Subrogation is an idea that's well-known among legal and insurance companies but often not by the policyholders they represent. If this term has come up when dealing with your insurance agent or a legal proceeding, it is in your self-interest to understand the nuances of how it works. The more information you have about it, the better decisions you can make with regard to your insurance company.
An insurance policy you hold is a commitment that, if something bad happens to you, the firm on the other end of the policy will make restitutions without unreasonable delay. If your vehicle is rear-ended, insurance adjusters (and the courts, when necessary) decide who was at fault and that party's insurance covers the damages.
But since ascertaining who is financially responsible for services or repairs is regularly a confusing affair – and delay often adds to the damage to the victim – insurance firms in many cases decide to pay up front and figure out the blame afterward. They then need a mechanism to get back the costs if, when all is said and done, they weren't in charge of the payout.
You are in a car accident. Another car collided with yours. The police show up to assess the situation, you exchange insurance details, and you go on your way. You have comprehensive insurance and file a repair claim. Later police tell the insurance companies that the other driver was entirely at fault and his insurance should have paid for the repair of your car. How does your insurance company get its money back?
How Subrogation Works
This is where subrogation comes in. It is the method that an insurance company uses to claim payment after it has paid for something that should have been paid by some other entity. Some insurance firms have in-house property damage lawyers and personal injury attorneys, or a department dedicated to subrogation; others contract with a law firm. Ordinarily, only you can sue for damages done to your person or property. But under subrogation law, your insurance company is given some of your rights in exchange for having taken care of the damages. It can go after the money originally due to you, because it has covered the amount already.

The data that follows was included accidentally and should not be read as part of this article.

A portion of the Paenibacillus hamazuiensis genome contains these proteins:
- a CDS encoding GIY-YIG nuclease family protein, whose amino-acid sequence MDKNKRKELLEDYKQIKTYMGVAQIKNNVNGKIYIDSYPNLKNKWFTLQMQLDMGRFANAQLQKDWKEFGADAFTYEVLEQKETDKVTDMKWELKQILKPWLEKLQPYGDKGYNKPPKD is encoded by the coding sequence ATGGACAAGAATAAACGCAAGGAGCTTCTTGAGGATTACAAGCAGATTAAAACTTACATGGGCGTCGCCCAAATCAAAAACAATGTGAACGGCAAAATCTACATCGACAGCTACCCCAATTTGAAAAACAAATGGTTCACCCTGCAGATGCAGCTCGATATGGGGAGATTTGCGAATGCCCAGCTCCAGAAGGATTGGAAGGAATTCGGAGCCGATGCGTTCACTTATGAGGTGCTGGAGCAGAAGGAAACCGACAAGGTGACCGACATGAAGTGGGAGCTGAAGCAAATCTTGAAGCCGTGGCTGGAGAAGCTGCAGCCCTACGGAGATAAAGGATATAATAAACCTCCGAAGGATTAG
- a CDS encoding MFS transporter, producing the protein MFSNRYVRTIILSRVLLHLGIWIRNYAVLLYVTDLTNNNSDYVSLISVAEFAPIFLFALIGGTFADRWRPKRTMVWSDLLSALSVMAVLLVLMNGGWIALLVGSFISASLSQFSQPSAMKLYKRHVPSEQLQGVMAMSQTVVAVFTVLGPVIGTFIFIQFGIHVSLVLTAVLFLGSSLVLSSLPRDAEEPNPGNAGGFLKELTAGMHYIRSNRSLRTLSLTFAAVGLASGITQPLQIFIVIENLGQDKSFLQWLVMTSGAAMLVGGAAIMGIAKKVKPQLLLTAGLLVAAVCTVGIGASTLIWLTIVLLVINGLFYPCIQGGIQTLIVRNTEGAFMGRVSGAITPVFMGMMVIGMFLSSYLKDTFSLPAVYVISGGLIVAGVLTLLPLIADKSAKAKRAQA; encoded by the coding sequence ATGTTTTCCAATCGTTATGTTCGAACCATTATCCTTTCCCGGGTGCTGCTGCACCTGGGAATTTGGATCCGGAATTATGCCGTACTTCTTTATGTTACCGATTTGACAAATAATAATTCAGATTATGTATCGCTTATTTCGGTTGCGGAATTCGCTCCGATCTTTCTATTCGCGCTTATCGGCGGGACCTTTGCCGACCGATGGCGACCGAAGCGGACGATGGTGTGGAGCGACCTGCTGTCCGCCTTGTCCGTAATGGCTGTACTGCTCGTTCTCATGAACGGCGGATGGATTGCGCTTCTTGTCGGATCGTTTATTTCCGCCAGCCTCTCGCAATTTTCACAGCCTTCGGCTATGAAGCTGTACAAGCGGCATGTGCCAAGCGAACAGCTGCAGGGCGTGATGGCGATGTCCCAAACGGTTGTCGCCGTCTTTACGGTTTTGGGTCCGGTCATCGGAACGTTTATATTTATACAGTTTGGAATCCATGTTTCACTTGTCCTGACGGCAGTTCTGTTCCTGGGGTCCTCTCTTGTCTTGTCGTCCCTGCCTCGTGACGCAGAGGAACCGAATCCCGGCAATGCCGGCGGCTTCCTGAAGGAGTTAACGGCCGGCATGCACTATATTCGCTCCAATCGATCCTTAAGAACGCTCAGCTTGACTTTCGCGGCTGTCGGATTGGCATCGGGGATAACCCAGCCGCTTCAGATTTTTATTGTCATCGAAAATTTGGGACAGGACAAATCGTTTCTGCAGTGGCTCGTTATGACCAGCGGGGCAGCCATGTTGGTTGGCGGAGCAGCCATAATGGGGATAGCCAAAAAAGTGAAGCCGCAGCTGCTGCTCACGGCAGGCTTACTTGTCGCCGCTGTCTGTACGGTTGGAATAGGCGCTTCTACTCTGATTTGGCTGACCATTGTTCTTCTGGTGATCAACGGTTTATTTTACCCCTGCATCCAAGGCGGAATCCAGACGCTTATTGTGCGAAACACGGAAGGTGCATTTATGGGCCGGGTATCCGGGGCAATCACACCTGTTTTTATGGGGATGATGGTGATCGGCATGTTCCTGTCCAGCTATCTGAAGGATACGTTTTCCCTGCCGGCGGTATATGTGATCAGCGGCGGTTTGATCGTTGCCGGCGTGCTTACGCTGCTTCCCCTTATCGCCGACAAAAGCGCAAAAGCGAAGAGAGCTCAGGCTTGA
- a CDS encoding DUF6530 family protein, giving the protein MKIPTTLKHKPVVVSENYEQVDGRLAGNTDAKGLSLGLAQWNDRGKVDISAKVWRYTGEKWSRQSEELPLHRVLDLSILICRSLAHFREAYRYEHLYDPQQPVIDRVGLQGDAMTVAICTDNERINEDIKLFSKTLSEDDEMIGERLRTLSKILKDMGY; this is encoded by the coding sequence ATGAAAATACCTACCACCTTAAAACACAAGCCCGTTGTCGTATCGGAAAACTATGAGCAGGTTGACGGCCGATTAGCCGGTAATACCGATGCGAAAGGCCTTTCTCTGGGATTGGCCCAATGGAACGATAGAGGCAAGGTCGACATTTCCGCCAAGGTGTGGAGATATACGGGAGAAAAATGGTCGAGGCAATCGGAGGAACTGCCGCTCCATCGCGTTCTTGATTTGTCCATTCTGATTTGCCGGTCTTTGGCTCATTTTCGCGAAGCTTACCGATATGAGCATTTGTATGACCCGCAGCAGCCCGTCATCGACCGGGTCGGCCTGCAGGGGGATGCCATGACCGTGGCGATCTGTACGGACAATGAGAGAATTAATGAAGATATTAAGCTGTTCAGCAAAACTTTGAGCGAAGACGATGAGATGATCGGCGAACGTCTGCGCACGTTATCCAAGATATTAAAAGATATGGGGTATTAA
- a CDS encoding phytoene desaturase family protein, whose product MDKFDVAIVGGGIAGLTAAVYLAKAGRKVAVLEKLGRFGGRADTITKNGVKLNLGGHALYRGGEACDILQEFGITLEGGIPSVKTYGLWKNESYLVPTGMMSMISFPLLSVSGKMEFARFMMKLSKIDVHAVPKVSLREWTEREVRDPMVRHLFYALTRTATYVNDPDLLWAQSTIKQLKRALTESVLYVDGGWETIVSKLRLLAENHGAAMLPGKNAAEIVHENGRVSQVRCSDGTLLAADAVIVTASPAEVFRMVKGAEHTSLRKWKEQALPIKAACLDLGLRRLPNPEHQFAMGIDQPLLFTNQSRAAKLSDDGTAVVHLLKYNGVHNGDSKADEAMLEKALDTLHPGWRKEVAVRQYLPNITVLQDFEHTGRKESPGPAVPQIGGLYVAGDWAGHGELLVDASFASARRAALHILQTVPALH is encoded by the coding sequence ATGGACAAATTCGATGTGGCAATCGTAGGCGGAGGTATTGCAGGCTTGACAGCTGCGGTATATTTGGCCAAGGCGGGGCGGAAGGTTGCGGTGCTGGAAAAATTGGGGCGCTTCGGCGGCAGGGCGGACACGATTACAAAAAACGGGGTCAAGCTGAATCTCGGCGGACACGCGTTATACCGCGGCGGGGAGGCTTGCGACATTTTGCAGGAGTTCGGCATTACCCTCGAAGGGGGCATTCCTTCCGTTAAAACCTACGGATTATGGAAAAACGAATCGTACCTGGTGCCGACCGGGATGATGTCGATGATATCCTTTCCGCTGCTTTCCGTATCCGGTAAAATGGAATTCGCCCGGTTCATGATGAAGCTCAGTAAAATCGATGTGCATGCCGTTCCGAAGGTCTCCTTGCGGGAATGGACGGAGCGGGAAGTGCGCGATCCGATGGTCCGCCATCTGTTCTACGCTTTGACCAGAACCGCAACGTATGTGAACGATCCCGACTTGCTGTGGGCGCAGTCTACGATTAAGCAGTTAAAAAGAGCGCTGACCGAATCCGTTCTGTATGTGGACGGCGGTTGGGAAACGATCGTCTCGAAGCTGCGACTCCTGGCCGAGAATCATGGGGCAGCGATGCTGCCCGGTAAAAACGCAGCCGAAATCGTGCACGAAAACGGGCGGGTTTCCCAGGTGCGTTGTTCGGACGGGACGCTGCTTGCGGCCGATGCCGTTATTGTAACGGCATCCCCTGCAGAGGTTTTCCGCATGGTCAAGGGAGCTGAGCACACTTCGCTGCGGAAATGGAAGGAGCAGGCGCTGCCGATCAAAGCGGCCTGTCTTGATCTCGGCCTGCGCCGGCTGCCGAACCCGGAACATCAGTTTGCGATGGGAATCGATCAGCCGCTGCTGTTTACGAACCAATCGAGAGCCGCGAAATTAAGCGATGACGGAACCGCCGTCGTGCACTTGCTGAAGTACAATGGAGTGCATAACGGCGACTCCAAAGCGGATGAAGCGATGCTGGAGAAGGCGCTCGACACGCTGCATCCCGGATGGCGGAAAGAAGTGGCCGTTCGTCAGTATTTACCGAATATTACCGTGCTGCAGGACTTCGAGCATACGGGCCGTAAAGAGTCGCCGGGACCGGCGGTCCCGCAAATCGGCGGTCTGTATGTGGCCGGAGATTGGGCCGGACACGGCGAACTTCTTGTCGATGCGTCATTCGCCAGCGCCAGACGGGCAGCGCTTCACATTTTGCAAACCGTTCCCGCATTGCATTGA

Why Do I Need to Know This?
For a start, if you have a deductible, it wasn't just your insurance company that had to pay. In a $10,000 accident with a $1,000 deductible, you have a stake in the outcome as well – to be precise, $1,000. If your insurance company is unconcerned with pursuing subrogation even when it is entitled, it might opt to recoup its losses by increasing your premiums. On the other hand, if it has a capable legal team and pursues those cases enthusiastically, it is doing you a favor as well as itself. If all is recovered, you will get your full $1,000 deductible back. If it recovers half (for instance, in a case where you are found 50 percent culpable), you'll typically get $500 back, depending on the laws in your state.
In addition, if the total price of an accident is more than your maximum coverage amount, you could be in for a stiff bill. If your insurance company or its property damage lawyers, such as personal injury claims Mableton GA, pursue subrogation and succeeds, it will recover your losses in addition to its own.
All insurance companies are not the same. When comparing, it's worth weighing the reputations of competing companies to evaluate whether they pursue winnable subrogation claims; if they do so quickly; if they keep their customers posted as the case proceeds; and if they then process successfully won reimbursements quickly so that you can get your funding back and move on with your life. If, instead, an insurance company has a record of honoring claims that aren't its responsibility and then protecting its bottom line by raising your premiums, even attractive rates won't outweigh the eventual headache.